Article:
In sum, the dietary supplement by FSMA as such (Roller and others 2012):
FDA will be required to issue NDI draft guidance.
FDA will have greater enforcement authority to require product recalls and suspend facility registrations; FDA will also be able to investigate and detain products.
Facility registration procedures will be enhanced and FDA will have increased access to facilities and records.
Specific requirements on foreign suppliers will be expanded.
Additional FSMA provisions will take years to develop into enforceable laws, but some are already in place. In 2012, FSMA required FDA to implement certain tasks such as developing guidance and rules for importers regarding foreign supplier verification, establishing an expedited review process for importers who have agreed to take part in a voluntary-qualified importer program, and notifying the industry of proposed rules regarding recordkeeping requirements for facilities that manufacture or handle “high”-risk foods. The dietary supplement industry may submit comments directly to FDA on these changes and may also communicate with government officials regarding the impact of the changes on their industry and consumers (Roller and others 2012).
However, until these changes are developed into enforceable law, within the current regulatory framework, FDA can only take action against a misbranded or adulterated product after it reaches the market. This regulatory dilemma allows such products to reach consumers and sometimes, the consequences prove to be disastrous.
Misbranding and adulteration impact Olympic athletes
“Nutrition for Athletes,” the International Olympic Committee (IOC) warns athletes that manufacturers sometimes produce dietary supplements in unhygienic conditions that lead to toxin contamination. Other supplements fail to include on the label the entire list of ingredients, preventing an athlete from knowing that a product contains banned substances missing from the label. The Commission states that the purity of dietary supplements cannot be guaranteed, and warns that some supplements can also cause athletes to fail a drug test (IOC 2003). An IOC-funded study found that some dietary supplements purchased from 13 different countries contained steroids and/or stimulant compounds prohibited by the IOC and the World Anti-Doping Agency (WADA). Of the 30 samples, 12 (40%) tested positive. Of those 12, 8 (66.7%) contained prohormones such as dehydroepiandrosterone (DHEA) and 4-androstenedione. Another 4 (33.3%) tested positive for stimulants listed as the herbal ingredients ma huang, guarana, and kola extracts, in addition to a combination of ephedrines and caffeine. The labels on 8 of the products failed to list any prohormones (van der Mewre and Grobbelaar 2004).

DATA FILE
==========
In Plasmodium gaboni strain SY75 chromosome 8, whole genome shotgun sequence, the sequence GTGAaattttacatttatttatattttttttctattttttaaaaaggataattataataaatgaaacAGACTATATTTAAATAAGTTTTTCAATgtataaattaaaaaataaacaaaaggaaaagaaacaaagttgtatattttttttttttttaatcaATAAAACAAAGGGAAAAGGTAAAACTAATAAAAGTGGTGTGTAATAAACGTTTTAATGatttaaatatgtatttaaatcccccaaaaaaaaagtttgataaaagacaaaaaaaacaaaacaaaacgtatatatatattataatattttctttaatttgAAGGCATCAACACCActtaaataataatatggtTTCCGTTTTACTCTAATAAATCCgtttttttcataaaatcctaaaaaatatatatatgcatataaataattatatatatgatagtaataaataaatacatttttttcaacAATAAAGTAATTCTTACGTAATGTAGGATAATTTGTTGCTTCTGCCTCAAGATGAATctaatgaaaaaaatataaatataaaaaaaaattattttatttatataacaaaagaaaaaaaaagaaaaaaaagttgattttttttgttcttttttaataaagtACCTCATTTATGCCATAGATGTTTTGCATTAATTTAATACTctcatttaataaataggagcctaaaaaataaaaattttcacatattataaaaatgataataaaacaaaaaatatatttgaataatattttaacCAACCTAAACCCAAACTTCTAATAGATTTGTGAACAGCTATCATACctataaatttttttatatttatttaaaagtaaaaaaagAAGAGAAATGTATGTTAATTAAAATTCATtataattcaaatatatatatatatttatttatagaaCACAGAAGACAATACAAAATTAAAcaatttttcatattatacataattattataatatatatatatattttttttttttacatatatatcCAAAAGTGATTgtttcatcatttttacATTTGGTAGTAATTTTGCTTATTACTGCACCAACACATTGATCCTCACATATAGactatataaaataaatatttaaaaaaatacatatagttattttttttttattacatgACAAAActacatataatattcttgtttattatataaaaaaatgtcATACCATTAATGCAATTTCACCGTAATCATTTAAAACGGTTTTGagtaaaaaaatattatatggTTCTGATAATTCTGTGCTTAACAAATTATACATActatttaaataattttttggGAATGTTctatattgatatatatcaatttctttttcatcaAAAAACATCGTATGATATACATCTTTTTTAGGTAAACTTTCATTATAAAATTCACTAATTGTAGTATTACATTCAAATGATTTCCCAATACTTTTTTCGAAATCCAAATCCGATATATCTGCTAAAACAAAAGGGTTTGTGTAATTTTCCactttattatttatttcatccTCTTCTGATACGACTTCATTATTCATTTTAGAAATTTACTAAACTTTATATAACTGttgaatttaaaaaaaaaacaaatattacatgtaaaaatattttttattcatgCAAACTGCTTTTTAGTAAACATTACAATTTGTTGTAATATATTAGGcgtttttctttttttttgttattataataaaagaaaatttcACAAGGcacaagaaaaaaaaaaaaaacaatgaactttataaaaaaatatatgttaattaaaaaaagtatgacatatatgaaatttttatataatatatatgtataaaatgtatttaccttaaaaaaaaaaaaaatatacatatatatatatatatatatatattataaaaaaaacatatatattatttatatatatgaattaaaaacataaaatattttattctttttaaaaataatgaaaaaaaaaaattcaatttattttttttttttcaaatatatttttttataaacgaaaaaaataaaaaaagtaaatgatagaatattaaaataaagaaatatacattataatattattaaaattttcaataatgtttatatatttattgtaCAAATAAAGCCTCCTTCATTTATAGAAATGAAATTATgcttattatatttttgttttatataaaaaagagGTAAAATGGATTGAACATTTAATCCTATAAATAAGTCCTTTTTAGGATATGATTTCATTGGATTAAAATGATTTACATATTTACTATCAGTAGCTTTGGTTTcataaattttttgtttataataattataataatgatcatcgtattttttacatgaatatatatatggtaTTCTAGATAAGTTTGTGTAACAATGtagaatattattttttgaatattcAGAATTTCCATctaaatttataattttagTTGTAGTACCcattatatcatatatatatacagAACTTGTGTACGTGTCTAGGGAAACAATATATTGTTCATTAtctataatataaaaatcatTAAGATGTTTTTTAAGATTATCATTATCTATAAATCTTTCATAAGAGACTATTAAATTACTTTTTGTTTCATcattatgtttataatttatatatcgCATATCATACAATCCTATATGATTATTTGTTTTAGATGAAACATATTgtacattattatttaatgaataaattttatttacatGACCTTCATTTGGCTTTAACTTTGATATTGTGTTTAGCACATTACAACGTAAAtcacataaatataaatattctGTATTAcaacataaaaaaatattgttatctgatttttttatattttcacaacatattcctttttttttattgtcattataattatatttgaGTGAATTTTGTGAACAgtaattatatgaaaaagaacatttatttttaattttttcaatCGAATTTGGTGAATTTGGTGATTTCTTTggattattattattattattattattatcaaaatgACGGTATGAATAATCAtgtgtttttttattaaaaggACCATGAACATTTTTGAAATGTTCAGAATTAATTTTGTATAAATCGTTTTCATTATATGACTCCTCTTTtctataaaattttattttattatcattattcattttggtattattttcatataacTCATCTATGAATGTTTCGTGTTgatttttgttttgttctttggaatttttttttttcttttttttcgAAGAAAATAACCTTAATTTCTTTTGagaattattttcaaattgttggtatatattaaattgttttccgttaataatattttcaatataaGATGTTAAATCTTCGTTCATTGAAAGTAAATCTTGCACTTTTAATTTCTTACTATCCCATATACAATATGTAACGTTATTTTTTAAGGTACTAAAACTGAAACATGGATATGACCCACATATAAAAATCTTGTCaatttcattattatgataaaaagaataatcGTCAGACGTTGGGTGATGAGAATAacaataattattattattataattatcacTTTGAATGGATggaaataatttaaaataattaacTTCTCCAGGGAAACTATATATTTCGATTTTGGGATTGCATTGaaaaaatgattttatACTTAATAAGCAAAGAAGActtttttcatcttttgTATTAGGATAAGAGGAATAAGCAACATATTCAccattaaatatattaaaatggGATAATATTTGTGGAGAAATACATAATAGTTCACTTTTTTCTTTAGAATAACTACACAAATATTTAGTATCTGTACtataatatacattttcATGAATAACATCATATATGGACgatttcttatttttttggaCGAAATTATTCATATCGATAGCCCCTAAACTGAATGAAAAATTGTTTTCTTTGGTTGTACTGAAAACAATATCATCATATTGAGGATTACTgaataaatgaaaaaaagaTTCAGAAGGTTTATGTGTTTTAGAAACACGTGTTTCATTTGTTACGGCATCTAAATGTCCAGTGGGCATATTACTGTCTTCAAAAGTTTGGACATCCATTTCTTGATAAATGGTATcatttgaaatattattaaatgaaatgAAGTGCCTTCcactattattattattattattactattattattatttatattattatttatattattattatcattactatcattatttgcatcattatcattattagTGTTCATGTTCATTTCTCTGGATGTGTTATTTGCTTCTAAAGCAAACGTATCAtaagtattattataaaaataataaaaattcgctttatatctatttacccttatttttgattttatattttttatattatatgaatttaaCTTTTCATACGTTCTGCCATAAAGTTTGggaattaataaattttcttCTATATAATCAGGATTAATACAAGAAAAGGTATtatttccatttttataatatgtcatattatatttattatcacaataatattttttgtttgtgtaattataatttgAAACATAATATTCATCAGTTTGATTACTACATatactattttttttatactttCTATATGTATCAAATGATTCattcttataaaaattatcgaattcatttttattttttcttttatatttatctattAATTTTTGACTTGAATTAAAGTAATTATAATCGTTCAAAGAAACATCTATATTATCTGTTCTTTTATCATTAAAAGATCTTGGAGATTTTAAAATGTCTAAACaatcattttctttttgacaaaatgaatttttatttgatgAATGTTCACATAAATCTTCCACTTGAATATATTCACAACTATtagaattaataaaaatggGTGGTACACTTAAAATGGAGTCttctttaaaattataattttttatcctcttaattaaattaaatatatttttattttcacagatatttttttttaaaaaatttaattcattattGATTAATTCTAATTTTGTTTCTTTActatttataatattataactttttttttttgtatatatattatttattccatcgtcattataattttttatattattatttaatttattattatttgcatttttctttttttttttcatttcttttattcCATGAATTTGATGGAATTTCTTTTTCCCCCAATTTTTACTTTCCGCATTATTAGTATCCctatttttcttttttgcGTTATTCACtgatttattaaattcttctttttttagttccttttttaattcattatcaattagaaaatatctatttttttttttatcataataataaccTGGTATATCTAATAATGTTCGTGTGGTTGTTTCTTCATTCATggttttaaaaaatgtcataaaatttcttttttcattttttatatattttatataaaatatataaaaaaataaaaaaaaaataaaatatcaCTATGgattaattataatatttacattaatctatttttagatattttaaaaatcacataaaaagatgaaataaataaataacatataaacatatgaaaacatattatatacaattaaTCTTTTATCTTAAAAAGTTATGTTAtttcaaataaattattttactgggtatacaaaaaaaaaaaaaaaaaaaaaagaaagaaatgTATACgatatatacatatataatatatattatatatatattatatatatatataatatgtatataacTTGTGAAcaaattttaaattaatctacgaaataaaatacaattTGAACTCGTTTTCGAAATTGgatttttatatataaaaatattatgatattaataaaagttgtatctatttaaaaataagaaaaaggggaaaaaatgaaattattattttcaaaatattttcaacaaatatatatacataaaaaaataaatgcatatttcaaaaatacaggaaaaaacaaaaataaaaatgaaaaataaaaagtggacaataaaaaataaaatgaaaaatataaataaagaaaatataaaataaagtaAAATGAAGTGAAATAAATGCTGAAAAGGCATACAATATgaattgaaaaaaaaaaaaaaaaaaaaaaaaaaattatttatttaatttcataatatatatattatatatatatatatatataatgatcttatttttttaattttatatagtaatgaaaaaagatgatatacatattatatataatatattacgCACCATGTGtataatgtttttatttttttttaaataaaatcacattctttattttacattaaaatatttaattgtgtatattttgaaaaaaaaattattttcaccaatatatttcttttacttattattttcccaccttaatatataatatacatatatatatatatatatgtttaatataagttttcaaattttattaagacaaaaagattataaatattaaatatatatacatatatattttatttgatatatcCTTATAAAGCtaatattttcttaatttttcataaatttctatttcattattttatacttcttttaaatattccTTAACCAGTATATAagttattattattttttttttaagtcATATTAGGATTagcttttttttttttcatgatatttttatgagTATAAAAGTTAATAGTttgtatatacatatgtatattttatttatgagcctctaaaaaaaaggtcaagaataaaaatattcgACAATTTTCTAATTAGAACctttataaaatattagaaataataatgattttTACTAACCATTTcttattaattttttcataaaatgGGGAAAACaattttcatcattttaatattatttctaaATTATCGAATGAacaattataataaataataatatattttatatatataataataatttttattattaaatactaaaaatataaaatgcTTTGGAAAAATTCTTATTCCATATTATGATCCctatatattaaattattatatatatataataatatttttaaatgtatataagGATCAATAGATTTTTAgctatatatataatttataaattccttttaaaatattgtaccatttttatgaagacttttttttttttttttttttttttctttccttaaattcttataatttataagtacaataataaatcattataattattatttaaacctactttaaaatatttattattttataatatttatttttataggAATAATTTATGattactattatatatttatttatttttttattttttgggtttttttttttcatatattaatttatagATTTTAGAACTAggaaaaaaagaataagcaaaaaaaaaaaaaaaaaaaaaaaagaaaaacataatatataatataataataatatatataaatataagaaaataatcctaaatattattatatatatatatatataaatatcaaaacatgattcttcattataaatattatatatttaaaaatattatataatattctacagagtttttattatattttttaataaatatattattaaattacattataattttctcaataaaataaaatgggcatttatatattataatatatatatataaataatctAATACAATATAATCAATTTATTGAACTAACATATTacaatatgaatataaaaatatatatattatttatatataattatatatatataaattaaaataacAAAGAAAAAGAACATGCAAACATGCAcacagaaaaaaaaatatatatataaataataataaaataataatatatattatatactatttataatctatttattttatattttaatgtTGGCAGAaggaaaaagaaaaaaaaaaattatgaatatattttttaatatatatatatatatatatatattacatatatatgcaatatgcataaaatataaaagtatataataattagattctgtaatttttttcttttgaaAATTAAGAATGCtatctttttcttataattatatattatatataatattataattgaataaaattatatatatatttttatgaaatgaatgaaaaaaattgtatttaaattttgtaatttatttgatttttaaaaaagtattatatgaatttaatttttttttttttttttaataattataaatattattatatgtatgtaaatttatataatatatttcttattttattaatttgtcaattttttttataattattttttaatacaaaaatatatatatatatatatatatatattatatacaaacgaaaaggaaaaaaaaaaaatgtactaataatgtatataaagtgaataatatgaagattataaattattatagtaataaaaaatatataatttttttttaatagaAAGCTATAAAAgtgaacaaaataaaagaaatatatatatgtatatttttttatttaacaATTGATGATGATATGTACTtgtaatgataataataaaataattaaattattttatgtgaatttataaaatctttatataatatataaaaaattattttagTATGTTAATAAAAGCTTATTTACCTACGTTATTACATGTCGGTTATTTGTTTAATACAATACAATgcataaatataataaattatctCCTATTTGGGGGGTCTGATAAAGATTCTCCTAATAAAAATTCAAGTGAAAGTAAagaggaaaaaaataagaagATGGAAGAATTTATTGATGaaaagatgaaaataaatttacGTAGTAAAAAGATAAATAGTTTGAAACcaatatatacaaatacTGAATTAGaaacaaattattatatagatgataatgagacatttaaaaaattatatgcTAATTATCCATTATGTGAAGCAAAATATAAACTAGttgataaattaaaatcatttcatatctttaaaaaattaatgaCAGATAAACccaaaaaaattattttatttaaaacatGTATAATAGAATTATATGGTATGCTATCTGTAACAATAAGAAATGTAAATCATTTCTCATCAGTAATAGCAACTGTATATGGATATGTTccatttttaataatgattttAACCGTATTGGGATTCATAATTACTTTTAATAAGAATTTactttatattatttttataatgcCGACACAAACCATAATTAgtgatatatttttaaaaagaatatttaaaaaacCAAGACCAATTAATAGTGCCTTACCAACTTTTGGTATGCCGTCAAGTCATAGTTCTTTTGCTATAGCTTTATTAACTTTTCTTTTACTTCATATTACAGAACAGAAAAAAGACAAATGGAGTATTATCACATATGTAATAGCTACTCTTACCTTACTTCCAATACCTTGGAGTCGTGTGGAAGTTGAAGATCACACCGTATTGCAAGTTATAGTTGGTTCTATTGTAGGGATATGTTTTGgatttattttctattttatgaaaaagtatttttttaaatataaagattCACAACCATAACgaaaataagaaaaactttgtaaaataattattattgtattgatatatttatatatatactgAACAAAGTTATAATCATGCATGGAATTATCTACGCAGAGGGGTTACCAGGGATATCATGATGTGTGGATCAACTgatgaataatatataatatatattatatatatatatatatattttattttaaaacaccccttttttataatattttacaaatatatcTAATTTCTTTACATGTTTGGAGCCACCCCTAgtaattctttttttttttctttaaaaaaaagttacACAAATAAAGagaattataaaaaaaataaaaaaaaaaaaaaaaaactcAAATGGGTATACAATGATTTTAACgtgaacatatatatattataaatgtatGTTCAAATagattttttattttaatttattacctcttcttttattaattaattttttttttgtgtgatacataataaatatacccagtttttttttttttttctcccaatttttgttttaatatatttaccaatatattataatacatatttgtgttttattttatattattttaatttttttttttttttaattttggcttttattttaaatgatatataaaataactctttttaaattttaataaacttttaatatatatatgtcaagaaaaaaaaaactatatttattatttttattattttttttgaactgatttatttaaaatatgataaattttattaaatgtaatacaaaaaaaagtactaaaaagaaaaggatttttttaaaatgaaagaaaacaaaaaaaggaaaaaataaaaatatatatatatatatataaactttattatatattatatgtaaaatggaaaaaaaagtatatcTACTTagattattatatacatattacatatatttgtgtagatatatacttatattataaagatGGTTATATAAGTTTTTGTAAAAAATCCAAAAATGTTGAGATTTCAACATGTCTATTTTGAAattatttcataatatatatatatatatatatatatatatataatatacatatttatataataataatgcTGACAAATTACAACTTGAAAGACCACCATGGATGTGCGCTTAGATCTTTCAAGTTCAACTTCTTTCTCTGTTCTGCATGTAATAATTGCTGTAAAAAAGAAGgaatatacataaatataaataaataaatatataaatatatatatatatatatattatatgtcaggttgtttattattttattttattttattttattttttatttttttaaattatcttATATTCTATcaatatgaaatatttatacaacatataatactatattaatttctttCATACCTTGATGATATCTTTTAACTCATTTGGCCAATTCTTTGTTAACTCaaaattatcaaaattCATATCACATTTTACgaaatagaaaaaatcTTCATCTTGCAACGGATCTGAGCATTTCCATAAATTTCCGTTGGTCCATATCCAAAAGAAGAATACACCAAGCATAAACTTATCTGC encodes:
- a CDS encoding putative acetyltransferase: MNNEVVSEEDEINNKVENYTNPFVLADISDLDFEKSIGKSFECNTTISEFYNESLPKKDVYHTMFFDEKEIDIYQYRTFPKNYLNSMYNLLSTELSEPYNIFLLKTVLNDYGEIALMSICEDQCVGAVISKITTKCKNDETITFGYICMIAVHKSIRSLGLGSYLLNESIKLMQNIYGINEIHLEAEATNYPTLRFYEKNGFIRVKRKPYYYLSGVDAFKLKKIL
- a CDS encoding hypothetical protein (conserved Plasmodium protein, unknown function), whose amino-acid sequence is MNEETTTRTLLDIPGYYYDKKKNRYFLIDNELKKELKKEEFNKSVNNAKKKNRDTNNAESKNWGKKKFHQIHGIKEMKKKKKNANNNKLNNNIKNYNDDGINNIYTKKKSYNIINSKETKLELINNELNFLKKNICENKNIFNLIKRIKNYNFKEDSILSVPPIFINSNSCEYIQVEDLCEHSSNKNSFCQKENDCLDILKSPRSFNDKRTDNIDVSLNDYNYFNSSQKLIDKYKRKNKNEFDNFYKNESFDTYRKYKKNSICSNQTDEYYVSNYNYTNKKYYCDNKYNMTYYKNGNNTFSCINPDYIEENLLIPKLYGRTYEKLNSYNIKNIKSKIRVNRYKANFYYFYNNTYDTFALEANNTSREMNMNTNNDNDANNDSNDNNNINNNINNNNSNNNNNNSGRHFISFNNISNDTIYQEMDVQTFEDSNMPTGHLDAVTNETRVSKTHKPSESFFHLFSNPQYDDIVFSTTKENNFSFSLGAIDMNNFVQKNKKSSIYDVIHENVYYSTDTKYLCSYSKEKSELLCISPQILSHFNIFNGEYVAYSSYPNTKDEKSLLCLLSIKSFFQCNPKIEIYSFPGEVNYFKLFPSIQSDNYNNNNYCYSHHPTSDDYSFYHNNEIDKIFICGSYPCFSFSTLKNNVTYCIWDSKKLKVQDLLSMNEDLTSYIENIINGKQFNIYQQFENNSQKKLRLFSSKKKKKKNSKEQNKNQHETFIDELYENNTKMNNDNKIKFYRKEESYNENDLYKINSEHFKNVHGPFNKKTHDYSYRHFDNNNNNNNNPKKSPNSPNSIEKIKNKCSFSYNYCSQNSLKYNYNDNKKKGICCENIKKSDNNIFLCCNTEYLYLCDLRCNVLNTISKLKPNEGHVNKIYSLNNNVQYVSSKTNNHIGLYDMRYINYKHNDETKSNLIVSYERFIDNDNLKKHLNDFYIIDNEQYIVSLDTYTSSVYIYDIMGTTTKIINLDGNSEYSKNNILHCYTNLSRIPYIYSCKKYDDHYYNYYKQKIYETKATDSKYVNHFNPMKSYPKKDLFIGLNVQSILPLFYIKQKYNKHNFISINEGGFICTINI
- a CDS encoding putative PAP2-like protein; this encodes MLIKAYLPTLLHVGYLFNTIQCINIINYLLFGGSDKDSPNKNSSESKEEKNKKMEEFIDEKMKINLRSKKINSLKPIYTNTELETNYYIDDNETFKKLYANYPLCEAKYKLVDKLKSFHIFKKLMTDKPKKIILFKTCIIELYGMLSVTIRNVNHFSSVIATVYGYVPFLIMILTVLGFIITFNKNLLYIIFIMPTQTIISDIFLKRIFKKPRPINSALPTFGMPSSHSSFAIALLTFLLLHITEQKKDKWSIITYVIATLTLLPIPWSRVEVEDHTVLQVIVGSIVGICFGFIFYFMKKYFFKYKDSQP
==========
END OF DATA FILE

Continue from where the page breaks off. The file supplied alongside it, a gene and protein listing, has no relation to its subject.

Labeling issues have caused some Olympic athletes to suffer the bitter repercussions of using supplements with WADA-banned substances. The Brazilian cyclist Flavia Oliveira purchased a dietary supplement called Hyperdrive 3.0 to combat fatigue caused by her asthma and allergy medications. She consequently tested positive for oxilofrine, a category of stimulants banned by WADA because they contain the drug sibutramine, an active ingredient. Months before Oliveira's test, the FDA warned the public that this product contained sibutramine, a drug ingredient known for dramatically increasing heart rate and blood pressure (USADA 2012). Despite her claim that she was unaware that the supplement contained sibutramine, Oliveira was disqualified and deemed ineligible to compete for 2 y (USADA 2010a). LaShawn Merritt, an American track and field athlete, tested positive for DHEA found in an ingestible sexual enhancement supplement called Extenz that he had purchased at a convenience store. As a result, he was ineligible to compete for 21 mo (USADA 2010b). The American swimmer Jessica Hardy tested positive for clenbuterol, an ingredient in a supplement called AdvoCare Argenine Extreme that she had used for 8 mo. Before taking the supplement, Hardy diligently reached out to the manufacturer who assured her of its purity. Despite her attempted diligence, she was deemed negligent and therefore ineligible to compete for a period of 1 y (USADA 2009).